Washington, D.C. – Senator Tom Harkin (D-IA) today joined a bipartisan group of Senators in introducing legislation that would end the use of mandatory arbitration clauses in livestock and poultry contracts. Such contract clauses require that disputes be settled through arbitration, generally conducted by a mediator chosen by the packer or processor, and prevent producers from seeking legal remedy in courts. Many producers believe mandatory arbitration is tilted against them and there are documented cases of abuse and unfairness against producers under mandatory arbitration clauses. Large processors demand mandatory arbitration clauses as a stipulation to conducting business, which often results in ongoing and unfair treatment for producers and growers.

“Mandatory arbitration clauses allow large processors to escape virtually any accountability for their actions.” said Harkin. “If a producer or grower feels they have been subject to fraud or illegal activity by a firm, then they should be allowed to pursue their rights and remedies in our courts.”

Mandatory arbitration clauses have been a common practice in the poultry industry and are gaining popularity in contracts offered by processors in the livestock industry as well. Under these mandatory arbitration clauses, the producer has to agree that any disputes or disagreements that may later arise will be submitted to an arbitrator for resolution. Producers typically have little or no choice to acquiesce to such mandatory arbitration clauses in contracts since the contracts are often offered by packers and processors on a take-it-or-leave-it basis with no opportunity for two-way negotiation. And since producers and growers have usually already invested in buildings and equipment, they must sign contracts with mandatory arbitration clauses or face receiving no birds or livestock to raise for income. Thus, the mandatory arbitration clauses help to strengthen the economic position of packers and processors versus producers.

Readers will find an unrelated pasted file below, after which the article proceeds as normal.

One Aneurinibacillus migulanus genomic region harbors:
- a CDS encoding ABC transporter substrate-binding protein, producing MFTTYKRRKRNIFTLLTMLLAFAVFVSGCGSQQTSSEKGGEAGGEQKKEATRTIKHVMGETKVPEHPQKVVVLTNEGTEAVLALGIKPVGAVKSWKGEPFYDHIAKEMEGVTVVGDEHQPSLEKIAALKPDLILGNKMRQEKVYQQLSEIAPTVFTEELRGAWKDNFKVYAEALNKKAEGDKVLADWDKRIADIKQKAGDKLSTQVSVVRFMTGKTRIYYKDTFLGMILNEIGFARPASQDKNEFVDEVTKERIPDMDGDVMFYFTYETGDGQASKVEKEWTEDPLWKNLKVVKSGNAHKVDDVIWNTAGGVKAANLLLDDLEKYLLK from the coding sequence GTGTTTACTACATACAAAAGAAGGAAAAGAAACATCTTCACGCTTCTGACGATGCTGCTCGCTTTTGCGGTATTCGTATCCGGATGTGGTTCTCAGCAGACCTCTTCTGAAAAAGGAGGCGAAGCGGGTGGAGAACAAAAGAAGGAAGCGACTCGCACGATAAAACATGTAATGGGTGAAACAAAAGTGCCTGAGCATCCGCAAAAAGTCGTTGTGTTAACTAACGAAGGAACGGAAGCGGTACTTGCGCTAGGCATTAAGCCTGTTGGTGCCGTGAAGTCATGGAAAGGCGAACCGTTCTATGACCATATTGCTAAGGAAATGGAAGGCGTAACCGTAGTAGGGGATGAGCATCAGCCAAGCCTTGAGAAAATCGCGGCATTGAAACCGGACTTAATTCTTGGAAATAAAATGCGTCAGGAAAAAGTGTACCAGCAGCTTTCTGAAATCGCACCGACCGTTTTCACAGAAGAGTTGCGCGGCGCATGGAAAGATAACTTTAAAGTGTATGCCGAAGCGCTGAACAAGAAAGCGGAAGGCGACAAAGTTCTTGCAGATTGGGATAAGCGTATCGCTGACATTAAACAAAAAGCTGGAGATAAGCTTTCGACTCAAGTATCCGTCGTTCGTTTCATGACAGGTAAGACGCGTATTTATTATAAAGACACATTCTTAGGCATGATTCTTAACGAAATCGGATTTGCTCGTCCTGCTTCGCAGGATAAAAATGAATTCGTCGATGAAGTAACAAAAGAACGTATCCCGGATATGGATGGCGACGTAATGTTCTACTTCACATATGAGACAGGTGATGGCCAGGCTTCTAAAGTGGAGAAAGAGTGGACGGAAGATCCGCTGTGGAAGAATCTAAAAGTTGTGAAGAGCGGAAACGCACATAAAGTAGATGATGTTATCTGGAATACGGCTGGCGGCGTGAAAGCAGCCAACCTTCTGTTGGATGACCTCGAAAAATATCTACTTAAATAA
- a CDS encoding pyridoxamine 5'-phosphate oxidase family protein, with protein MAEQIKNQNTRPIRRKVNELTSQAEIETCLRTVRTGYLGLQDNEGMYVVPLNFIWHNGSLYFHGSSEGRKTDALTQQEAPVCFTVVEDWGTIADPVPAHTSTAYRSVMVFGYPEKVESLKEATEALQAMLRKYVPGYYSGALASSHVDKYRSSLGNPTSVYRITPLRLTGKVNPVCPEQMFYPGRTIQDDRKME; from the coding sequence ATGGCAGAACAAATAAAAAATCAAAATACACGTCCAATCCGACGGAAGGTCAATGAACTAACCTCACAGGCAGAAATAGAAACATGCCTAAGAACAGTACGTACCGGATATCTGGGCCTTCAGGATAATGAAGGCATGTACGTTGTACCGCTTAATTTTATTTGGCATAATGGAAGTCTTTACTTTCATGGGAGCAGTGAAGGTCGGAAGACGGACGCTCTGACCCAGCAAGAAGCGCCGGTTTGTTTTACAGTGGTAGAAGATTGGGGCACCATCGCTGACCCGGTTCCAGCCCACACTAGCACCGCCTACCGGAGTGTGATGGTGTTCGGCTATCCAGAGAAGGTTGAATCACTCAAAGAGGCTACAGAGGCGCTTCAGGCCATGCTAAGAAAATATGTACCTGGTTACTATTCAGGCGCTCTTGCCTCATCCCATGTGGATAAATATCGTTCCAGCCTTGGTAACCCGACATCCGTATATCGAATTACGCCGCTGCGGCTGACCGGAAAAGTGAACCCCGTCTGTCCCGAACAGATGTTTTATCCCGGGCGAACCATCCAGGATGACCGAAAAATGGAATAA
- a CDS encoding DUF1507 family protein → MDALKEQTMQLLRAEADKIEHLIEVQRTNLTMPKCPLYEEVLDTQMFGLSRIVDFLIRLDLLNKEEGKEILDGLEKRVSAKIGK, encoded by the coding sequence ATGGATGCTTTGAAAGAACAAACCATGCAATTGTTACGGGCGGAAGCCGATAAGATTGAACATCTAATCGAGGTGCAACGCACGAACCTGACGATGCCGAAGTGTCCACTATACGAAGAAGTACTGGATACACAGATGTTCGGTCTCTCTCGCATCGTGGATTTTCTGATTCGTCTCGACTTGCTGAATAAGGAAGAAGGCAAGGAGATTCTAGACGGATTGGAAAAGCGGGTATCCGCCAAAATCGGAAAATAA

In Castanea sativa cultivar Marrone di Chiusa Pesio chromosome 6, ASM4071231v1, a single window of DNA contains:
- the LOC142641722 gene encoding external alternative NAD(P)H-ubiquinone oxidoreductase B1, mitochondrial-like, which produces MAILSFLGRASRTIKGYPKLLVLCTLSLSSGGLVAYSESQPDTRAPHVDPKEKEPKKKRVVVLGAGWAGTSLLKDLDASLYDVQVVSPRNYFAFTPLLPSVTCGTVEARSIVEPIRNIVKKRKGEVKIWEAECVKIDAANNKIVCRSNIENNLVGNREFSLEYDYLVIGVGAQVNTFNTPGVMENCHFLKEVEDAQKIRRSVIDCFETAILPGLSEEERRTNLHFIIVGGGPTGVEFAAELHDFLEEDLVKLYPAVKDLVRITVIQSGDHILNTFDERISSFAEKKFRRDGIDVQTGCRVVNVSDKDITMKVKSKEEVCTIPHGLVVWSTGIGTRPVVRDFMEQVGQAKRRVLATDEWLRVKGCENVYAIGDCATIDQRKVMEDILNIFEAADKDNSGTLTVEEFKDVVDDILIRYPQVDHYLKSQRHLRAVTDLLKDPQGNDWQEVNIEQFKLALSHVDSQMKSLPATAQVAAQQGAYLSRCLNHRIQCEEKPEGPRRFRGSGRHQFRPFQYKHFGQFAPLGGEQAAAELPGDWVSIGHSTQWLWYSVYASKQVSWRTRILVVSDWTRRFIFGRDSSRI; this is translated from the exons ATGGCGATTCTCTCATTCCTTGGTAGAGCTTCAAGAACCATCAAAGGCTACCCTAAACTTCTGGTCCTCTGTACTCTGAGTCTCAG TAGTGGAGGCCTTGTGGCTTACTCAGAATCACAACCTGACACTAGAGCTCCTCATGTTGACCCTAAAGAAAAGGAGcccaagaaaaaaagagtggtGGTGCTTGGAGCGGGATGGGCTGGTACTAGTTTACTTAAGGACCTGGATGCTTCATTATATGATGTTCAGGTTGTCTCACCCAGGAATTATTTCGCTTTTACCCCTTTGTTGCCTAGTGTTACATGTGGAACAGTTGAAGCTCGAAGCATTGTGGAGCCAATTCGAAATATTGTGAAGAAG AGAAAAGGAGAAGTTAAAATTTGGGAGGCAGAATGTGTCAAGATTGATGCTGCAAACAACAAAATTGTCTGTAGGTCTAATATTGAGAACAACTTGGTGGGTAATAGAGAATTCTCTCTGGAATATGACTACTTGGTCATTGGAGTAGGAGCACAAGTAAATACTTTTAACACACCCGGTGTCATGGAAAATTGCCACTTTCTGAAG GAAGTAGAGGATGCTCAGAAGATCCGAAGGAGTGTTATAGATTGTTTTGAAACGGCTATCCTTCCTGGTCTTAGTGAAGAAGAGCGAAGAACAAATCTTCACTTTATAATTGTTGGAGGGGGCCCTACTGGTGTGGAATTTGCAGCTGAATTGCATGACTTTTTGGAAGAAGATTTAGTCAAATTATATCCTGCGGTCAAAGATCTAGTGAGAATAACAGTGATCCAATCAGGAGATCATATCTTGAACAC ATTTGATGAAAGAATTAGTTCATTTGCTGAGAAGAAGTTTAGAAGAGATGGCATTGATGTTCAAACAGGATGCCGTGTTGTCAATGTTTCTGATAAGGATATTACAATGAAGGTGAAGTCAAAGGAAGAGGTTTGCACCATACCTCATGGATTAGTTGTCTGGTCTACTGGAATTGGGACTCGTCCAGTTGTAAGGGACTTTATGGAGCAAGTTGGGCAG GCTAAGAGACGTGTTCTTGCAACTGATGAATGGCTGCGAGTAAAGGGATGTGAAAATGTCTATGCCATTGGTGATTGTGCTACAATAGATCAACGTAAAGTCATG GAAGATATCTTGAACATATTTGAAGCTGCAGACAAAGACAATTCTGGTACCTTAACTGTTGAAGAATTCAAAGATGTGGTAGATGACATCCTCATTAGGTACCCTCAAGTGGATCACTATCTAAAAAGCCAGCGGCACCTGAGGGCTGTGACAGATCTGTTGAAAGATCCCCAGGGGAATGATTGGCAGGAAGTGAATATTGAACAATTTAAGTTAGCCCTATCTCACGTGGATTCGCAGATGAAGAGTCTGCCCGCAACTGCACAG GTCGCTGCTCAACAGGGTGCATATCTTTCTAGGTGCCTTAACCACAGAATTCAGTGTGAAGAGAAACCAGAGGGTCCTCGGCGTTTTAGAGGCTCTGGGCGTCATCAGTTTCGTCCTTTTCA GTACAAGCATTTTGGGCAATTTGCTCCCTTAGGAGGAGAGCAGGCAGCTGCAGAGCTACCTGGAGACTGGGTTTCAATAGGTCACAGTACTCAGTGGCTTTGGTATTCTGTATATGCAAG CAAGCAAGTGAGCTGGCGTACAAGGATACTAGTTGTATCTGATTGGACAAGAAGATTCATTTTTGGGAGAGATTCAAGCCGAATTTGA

“Producers should not have to forfeit their legal rights in order to do business with these increasingly large and powerful food processors,” Harkin said. “This legislation will help level the playing field for producers and growers by ensuring they have access to courts instead of being forced into an often unfair arbitration system.”

Senator Harkin is the ranking Democrat on the Senate Committee on Agriculture, Nutrition and Forestry.